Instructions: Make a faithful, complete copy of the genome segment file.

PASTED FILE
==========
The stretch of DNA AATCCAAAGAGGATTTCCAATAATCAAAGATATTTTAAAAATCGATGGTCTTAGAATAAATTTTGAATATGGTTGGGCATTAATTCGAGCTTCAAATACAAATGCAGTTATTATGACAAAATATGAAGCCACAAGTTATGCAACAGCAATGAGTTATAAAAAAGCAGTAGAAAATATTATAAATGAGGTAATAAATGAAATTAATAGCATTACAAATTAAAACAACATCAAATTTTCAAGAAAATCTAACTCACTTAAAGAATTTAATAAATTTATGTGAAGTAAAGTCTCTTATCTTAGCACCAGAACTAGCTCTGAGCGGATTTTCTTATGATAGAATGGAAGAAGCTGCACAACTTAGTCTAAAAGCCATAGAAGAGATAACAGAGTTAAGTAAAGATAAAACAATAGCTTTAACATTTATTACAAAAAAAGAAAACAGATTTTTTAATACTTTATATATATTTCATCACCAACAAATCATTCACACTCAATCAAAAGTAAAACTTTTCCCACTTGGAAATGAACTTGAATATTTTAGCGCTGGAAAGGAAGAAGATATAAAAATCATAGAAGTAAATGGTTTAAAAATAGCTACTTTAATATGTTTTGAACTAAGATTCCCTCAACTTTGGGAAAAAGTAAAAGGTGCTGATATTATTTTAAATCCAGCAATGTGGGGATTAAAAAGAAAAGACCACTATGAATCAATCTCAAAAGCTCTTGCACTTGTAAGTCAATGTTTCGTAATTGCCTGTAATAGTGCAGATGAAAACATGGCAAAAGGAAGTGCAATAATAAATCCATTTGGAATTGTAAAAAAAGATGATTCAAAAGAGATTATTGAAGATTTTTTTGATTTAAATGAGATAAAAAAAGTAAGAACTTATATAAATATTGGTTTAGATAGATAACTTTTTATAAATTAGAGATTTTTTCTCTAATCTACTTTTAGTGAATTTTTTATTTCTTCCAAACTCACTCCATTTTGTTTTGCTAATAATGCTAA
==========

The stretch of DNA AATCCAAAGAGGATTTCCAATAATCAAAGATATTTTAAAAATCGATGGTCTTAGAATAAATTTTGAATATGGTTGGGCATTAATTCGAGCTTCAAATACAAATGCAGTTATTATGACAAAATATGAAGCCACAAGTTATGCAACAGCAATGAGTTATAAAAAAGCAGTAGAAAATATTATAAATGAGGTAATAAATGAAATTAATAGCATTACAAATTAAAACAACATCAAATTTTCAAGAAAATCTAACTCACTTAAAGAATTTAATAAATTTATGTGAAGTAAAGTCTCTTATCTTAGCACCAGAACTAGCTCTGAGCGGATTTTCTTATGATAGAATGGAAGAAGCTGCACAACTTAGTCTAAAAGCCATAGAAGAGATAACAGAGTTAAGTAAAGATAAAACAATAGCTTTAACATTTATTACAAAAAAAGAAAACAGATTTTTTAATACTTTATATATATTTCATCACCAACAAATCATTCACACTCAATCAAAAGTAAAACTTTTCCCACTTGGAAATGAACTTGAATATTTTAGCGCTGGAAAGGAAGAAGATATAAAAATCATAGAAGTAAATGGTTTAAAAATAGCTACTTTAATATGTTTTGAACTAAGATTCCCTCAACTTTGGGAAAAAGTAAAAGGTGCTGATATTATTTTAAATCCAGCAATGTGGGGATTAAAAAGAAAAGACCACTATGAATCAATCTCAAAAGCTCTTGCACTTGTAAGTCAATGTTTCGTAATTGCCTGTAATAGTGCAGATGAAAACATGGCAAAAGGAAGTGCAATAATAAATCCATTTGGAATTGTAAAAAAAGATGATTCAAAAGAGATTATTGAAGATTTTTTTGATTTAAATGAGATAAAAAAAGTAAGAACTTATATAAATATTGGTTTAGATAGATAACTTTTTATAAATTAGAGATTTTTTCTCTAATCTACTTTTAGTGAATTTTTTATTTCTTCCAAACTCACTCCATTTTGTTTTGCTAATAATGCTAA